By Jeremy Godwin.
Welcome back to Let’s Talk About Mental Health, a weekly podcast/article about mental health and wellbeing by Australian author and speaker Jeremy Godwin. This week we’re talking about taking chances – the importance of taking calculated risks in life, and how to throw caution to the wind to make things happen in your life for the sake of your mental health and wellbeing. Listen in the Spotify player below or read the transcript beneath the player. So, let’s talk!
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Have you ever wanted to do something you were passionate about but haven’t because something has held you back? This week’s episode is all about taking chances – what holds us back, the difference between a calculated risk and a regular risk, as well as how (and why) to push through and take more calculated risks in life.
When I was a kid I wanted to either be a pop star or a writer. It turns out that I can’t sing (well, I mean I can, but it’s so out of tune that people wouldn’t pay to hear it – they’d probably pay to make it stop though, so that’s something to consider for the future…!), however I’ve always written in my spare time and a few years ago I had a stab at doing something about it, releasing my first couple of books and taking small steps towards building a career; but, not long after, I found myself holding back and making excuses for why it wasn’t the right thing to do right now. So, I went back to working in the business world… and we all know how that turned out (hint: I left it again two months ago!). Which brings me to today’s topic – taking chances.
Defining ‘taking chances’
Before I get into defining ‘taking chances’, the burning question is probably why did I go with this topic this week? I guess I subconsciously chose ‘taking chances’ as the topic for this week because what I’m doing at the moment involves a lot of risk. I haven’t really gone into too much detail about my process behind starting up Let’s Talk About Mental Health, but to cut a long story short I’m taking at least six months to focus on this full-time and see where it takes me. Now, that involves a lot of risk and there are two ways to go about anything that involves risk: either go in guns blazing without any forethought and just deal with the aftermath once the dust settles, or you can spend the time to carefully weigh up the pros and the cons beforehand, as well as the opportunities and potential challenges, in order to make a more considered and balanced decision. That’s what a calculated risk is, and it’s something that has mostly been second-nature for me because when you work in the corporate world, you’re expected to do your due-diligence first rather than just rush into things like a bull in a china shop. A calculated risk is still a risk and it still might fail, but it means you have taken the time to work through all the possible reasons not to do something before you jump in and actually do it. It means giving something a go even if it might not work out, because the potential rewards outweigh any risk.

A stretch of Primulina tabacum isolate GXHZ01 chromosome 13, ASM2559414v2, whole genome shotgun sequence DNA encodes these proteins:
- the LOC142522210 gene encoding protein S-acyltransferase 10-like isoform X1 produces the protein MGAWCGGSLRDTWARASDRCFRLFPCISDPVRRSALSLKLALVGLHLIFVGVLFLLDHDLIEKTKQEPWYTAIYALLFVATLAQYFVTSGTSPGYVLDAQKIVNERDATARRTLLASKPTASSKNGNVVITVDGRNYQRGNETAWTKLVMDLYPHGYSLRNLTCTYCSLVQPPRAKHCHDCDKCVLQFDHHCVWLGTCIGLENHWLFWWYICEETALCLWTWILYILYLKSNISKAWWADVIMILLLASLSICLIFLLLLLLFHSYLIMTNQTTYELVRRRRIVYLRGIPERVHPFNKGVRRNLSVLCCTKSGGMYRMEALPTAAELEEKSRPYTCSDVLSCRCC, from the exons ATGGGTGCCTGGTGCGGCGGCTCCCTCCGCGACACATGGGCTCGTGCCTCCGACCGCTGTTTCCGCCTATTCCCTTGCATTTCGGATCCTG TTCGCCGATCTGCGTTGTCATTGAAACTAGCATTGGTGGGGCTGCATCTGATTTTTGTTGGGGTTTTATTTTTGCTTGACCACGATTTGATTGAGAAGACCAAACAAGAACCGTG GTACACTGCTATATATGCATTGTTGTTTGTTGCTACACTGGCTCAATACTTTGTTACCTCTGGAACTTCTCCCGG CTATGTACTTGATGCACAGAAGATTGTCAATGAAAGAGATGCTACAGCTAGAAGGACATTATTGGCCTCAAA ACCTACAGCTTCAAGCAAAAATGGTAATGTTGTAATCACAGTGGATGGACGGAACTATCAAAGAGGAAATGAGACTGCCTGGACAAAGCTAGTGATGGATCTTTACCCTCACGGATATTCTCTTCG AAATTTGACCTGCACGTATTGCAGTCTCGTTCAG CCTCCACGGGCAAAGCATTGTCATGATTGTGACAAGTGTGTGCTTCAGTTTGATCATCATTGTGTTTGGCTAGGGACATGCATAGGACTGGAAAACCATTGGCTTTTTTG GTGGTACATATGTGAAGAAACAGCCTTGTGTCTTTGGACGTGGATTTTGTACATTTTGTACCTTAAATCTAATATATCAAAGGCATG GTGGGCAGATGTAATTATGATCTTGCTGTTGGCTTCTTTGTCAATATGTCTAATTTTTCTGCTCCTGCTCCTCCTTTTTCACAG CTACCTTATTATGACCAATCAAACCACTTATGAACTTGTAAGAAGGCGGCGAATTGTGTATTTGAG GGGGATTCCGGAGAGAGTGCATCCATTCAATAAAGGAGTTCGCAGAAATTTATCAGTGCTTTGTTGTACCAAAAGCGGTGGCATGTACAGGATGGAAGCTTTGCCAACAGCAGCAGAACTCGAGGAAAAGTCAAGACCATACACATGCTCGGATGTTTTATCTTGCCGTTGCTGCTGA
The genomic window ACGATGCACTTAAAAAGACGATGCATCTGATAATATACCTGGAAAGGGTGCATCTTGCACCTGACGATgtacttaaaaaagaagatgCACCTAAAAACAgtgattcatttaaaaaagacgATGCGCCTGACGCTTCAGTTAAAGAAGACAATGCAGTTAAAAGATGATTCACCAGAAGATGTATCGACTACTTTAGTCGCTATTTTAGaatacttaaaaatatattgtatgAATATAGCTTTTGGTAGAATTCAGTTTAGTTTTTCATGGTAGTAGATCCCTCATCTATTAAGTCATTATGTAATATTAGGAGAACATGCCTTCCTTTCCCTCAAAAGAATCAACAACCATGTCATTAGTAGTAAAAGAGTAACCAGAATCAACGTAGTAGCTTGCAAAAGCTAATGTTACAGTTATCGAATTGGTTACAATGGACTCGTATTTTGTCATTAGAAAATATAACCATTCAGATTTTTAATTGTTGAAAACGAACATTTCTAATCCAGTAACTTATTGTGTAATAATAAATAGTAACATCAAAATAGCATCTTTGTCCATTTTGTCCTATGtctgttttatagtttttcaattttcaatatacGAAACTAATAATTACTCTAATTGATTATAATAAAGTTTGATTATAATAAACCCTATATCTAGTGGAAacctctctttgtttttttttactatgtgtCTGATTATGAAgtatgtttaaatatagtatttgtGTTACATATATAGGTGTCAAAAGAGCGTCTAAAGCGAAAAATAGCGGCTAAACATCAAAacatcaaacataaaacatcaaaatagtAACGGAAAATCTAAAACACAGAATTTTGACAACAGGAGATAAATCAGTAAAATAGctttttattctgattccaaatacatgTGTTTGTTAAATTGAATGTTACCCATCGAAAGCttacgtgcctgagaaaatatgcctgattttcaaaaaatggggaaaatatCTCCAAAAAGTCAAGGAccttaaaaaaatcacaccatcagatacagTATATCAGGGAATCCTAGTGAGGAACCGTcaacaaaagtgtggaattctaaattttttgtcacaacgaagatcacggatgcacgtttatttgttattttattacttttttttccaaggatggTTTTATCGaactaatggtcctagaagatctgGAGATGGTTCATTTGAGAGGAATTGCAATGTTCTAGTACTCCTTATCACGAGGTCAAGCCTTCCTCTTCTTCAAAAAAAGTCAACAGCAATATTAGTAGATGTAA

When I talk about taking chances I am not talking about just going off and doing whatever you want while you hope for the best that it works out – that’s not taking a chance, that’s a leap of faith, and while there’s nothing wrong with taking a leap of faith, you’ll find that you have less control over what comes your way after the initial leap and that means you will be less prepared to tackle any problems that might arise. I mean, would you start up a new business without at least doing a bit of market research and creating a basic business plan? I certainly hope not! It’s a cliché, sure, but failing to plan is planning to fail. By all means put your faith in the universe, a higher power, the law of attraction, Lizzo… whatever works for you – but don’t be naïve and expect that taking a chance will pay off if you don’t put in the work to give it the greatest chance of success possible.
Some examples of taking chances could include changing career, moving to a new city, buying a house that needs a lot of work, turning a hobby into a business, travelling the world for a year, chasing your passions, etc etc… basically, if it involves pushing yourself out of your comfort zone and taking a risk, it’s an example of taking chances. As always, please note that I am talking about doing things that don’t cause harm to others or to yourself!
Taking chances and mental health